The offense, and the bench, come to life but Davey Johnson keeps his beard

Last week, as the Nationals offense was again impotent, Manager Davey Johnson explained that the fuzz of hair growing on his chin wouldn’t come off until the lineup came to life. Against the Philadelphia Phillies, the Nationals put 45 men on base and scored only 14 runs, already improvements, but that wasn’t enough. He was holding out. Another day, he kept saying. He hoped it wasn’t a flash in the pan.

On Tuesday, the Nationals offense broke out in its biggest way in nearly a month and a half. They crossed the plate nine times, the most since April 15 against the Miami Marlins. They collected 13 hits, the most since April 15, too. They drilled four home runs, the most in 11 days, and just shy of the season-high of five. Even scuffling bench players Tyler Moore and Roger Bernadina, hitting a combined .273 entering the game, each added homers of their own.

“I just about fell out of bed,” Johnson said after the game. “Some guys usually take two or three strikes and they went up there and hit line drives. Maybe this is working. We were just all over a 97 mile per hour fastball. That made my whole night.”

All of this sounded like enough for Johnson to shave the beard that some players jokingly told him looked good on him.

“Can’t shave right now,” Johnson said. Pressed further on what it would take to do so, he was vague: “Not much. It won’t take much.”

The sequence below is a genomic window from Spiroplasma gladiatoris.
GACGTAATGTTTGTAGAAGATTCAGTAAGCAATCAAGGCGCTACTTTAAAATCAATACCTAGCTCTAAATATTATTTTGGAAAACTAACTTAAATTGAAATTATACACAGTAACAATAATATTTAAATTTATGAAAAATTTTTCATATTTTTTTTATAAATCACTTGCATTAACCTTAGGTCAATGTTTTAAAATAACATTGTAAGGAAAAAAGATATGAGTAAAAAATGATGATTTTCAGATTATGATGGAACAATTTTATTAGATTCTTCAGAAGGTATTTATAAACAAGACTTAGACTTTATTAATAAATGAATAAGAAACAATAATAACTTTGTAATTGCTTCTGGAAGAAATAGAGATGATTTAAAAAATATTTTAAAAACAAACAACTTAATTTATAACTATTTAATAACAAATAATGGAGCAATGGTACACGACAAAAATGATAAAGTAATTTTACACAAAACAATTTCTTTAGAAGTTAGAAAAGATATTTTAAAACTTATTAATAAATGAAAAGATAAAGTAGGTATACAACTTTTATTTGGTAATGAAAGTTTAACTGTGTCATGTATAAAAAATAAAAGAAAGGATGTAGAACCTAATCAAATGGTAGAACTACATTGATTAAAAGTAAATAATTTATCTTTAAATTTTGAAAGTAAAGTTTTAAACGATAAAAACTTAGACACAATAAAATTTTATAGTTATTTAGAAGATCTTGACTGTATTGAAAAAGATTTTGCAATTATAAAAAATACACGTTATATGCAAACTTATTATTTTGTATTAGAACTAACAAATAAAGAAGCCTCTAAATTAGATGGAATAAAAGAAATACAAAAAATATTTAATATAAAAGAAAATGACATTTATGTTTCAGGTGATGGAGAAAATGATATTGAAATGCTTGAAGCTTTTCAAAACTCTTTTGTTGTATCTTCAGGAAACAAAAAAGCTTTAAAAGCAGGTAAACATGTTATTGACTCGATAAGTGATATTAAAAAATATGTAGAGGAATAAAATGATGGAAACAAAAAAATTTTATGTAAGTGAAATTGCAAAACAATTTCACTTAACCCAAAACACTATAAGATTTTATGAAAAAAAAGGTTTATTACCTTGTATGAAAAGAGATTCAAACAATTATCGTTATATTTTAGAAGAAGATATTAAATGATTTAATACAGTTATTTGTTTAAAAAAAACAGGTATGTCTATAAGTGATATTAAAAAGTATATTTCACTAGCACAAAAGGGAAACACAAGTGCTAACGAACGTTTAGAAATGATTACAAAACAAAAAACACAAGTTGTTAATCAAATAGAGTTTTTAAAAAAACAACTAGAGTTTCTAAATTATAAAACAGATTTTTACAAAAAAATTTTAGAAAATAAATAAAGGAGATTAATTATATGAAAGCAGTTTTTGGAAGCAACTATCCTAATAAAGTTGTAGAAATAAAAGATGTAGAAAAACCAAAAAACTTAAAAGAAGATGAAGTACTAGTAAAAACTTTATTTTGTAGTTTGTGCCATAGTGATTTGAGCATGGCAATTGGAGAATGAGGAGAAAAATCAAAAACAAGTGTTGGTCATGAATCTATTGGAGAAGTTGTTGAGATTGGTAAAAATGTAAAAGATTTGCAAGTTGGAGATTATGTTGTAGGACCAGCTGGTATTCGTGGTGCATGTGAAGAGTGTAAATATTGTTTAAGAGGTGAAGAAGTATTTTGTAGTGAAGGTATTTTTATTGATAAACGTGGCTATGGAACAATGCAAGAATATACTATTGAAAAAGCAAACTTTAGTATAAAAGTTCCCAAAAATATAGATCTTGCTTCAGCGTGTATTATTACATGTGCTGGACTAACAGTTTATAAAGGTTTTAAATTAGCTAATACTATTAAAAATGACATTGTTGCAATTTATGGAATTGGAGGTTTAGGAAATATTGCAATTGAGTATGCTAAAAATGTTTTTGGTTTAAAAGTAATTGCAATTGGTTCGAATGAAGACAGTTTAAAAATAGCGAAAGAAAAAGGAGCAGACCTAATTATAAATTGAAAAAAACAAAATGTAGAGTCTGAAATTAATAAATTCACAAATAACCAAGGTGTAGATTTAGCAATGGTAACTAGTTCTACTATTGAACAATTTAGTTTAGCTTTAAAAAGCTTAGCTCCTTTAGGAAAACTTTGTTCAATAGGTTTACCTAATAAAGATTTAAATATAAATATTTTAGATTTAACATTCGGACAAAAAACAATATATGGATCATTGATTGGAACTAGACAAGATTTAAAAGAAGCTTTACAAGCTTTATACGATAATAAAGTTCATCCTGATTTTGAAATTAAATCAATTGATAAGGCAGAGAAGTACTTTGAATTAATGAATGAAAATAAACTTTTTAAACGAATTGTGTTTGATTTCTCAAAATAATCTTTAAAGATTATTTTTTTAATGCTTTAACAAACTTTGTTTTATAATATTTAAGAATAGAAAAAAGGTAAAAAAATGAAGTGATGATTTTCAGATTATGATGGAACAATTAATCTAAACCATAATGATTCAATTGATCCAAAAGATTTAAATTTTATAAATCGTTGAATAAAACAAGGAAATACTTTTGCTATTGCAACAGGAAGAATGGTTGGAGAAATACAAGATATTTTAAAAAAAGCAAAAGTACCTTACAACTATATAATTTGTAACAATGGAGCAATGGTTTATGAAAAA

Maybe another night of offense, a sign of the consistency that has eluded the lineup all season, could be what Johnson is holding out for. On Tuesday, beyond the continued surge of Adam LaRoche, there were signs the Nationals offense was coming to life in a meaningful way.

Bernadina, who entered the game hitting .121, had his first multi-hit game of the season and hit his first home run. Moore, who entered hitting .152, gave further proof that the everyday playing time he has recently received has helped and drove in two runs, his most in nearly three weeks.

“He’s putting better at-bats together,” Johnson said. “Bernie today hit a home run of a right-hander and got a base hit off a left-hander. That was big. But those guys are very capable and seeing them come around takes the pressure of a lot of guys. In the lineup, a fourth of it has been dormant. That was huge.”

Even before Bryce Harper aggravated his knee injury and was forced for rest for a few days, Johnson had decided he needed to play struggling players more, Moore in particular. The first baseman-outfielder, who the Nationals consider a part of their future, was going to play every day as Jayson Werth recovered from a hamstring strain.

Johnson recently admitted that platooning left field while Werth was out was counterproductive. He said he should have been playing struggling players every day so they could get regular opportunities to snap out of their season-long funks. Having a .152 hitter sitting on the bench wouldn’t help the player. On Tuesday, the benefits of the steady stream of work showed.